Microsoft Research recently published a pre-release of Lean 4. Prior versions of Lean focused on being a proof assistant – a software tool that facilitates the development of rigorous mathematical proof through a form of interactive human-machine teaming. The main application of Lean so far has been to digitize theoretical mathematics.
A major goal of Lean 4 is to make Lean a good programming language rather than just a proof assistant. The syntax has been reworked in many ways to make it easier to write a wider variety of programs. An optimizing compiler that generates efficient C code was written. It features a novel memory management technique that is highly performant and helps us avoid problematic runtime pauses that frequently accompany such tools (i.e., garbage collection), and it is easy to integrate with existing C/C++ code when necessary. Lean is now largely self-hosting and written in Lean itself.
To assess Lean’s suitability as a programming language for real systems, we set out to write a Lean implementation of a robotics controller running on a single board computer. To make things more interesting, we chose a controller for a two-wheeled robotics platform. If Lean programs are not able to provide real-time commands to the motors in response to sensor inputs, the system will literally fall down.
Our goal was to build a working controller in Lean. This is different from what one usually thinks of when using theorem provers. Typically, one would specify a formal model of the controller that may omit low-level details, define axioms that capture assumptions expected to be true of the environment, and then try to prove the controller stabilized the system in a world satisfying the environment’s axioms. This is a worthwhile goal and one we would like to pursue eventually. However, as the actual controller implementation for this project would use Lean, we needed to include low-level details that may be otherwise omitted.
We started by buying a $90 two-wheeled robot and began doing experiments in Lean. We inspected the generated C code and the runtime library and found that it was quite portable. Unfortunately, the pre-release version of the Lean runtime brings in dependencies (e.g., libgmp) and is too large for the Arduino-based controller on the robot. Fortunately, the generated code could run quite easily on the Rasberry Pi. We bought the 8GB version so we could compile Lean directly on it — this added $80 to our project’s cost. This fit within our desired hardware constraints and the authors of Lean are interested in addressing runtime library size issues.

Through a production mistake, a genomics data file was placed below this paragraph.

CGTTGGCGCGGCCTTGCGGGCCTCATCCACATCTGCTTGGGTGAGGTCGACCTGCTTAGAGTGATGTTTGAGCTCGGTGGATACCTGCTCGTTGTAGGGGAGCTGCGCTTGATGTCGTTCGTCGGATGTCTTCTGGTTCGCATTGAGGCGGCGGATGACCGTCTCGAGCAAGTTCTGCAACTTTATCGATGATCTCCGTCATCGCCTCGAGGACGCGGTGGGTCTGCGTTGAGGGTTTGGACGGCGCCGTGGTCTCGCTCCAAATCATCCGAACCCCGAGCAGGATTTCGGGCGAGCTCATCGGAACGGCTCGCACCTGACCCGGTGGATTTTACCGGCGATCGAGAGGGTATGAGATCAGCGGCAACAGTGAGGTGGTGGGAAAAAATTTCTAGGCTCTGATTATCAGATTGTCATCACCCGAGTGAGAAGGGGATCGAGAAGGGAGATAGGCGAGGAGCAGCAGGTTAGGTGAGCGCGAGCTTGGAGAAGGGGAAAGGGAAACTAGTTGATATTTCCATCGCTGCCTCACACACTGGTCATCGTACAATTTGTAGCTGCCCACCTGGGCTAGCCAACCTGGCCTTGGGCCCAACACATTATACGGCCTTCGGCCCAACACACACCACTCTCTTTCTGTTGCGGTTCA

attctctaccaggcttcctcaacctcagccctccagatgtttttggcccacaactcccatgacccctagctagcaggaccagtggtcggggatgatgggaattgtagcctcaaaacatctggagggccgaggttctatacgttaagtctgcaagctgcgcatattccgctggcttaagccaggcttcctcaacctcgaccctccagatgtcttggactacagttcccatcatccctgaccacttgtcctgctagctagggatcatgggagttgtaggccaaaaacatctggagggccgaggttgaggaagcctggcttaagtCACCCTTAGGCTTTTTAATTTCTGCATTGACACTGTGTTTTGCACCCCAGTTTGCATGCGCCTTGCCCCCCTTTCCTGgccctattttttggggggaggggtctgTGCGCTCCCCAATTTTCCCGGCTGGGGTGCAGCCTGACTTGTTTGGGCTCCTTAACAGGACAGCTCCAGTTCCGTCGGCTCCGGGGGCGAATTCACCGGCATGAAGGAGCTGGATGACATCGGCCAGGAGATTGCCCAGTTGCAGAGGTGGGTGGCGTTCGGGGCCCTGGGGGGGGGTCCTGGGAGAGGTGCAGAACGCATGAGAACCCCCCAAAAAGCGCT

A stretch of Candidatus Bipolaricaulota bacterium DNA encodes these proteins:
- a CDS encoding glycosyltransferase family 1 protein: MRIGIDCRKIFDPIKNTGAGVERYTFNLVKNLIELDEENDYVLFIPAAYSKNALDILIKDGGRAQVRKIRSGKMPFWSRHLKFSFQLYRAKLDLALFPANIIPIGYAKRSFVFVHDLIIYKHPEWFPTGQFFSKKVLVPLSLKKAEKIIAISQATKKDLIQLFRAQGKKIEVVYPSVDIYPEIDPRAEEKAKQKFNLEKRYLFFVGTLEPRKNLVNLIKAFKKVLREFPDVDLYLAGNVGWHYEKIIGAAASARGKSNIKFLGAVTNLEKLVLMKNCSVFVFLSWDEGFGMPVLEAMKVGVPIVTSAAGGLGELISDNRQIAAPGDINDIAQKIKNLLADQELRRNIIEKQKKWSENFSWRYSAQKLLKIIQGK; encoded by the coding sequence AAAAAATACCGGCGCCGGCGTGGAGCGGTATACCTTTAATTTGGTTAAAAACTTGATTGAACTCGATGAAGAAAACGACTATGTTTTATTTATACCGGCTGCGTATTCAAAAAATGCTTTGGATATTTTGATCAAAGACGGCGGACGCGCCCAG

The next step was to partition the existing robotic controller code to work over a Bluetooth serial connection to run all the control algorithms on a Rasberry Pi while keeping minimal code to control the motor and read the accelerometer data on the Arduino board. This was pretty straightforward but required some use of Google Translate to understand the code’s initial comments. You can see the original code after translating comments here and the partitioned Arduino code after extracting the control algorithms here.
Next, we translated the control code from C into Lean through a manual but fairly straightforward process. Lean 4 ultimately produces functional definitions and has precision, modularity, and compositional benefits of functional programming. However, it has a rich source language that permits use of for loops, mutable local variables, and structured control flow statements like `break` and `continue.` Internally, Lean 4 uses a sophisticated analysis process to automatically and transparently restructure the code into a functional definition. This reduced the level of effort required to port from C to Lean.
The Lean code we wrote is publicly available on Github. The primary control step function BalanceCar.update runs every 5ms. It uses a Kalman filter to estimate the robot orientation from gyroscope and accelerometer readings (6 DoF IMU). A PD controller accepts the orientation state as input and determines the motor speed thus, closing the control loop.
After finishing the porting, we wrote a bit of C code to connect the Lean control code to the Bluetooth serial APIs and tried it out. The initial results were entertaining but not quite right:
This was a bit disappointing but happens in real-world programming. We did some tests, made some changes to decrease Bluetooth latency, and fixed a bug in Lean we discovered along the way. In the end, we successfully created a working robot:
As noted earlier, this was just a small experiment to test Lean out in a real-time controller and the work required to manually lift C code into Lean. We haven’t verified the controller correctness (yet), but when we have a bit more time, we plan to work on this and integrate Lean-based controllers into the ROS ecosystem so more people can try it out. We also have a larger project using Haskell, Lean, and SMT solver together to produce a verified decompiler from 64-bit x86 to LLVM. We’ll have more information on that in the future.
All of the work we did for this project is publicly available to try out if you are interested. We intentionally used a relatively low-cost robot so that it is easy for people to try out the code. This could be a way to personally try out Lean or to show students that you can write real programs in these languages. If you have any questions about the project, you can chat with us on the Lean Real-time Systems Channel on Zulip.
We want to thank the authors of Lean for their help in making this possible, and Joey Dodds for comments that helped improve this blog post.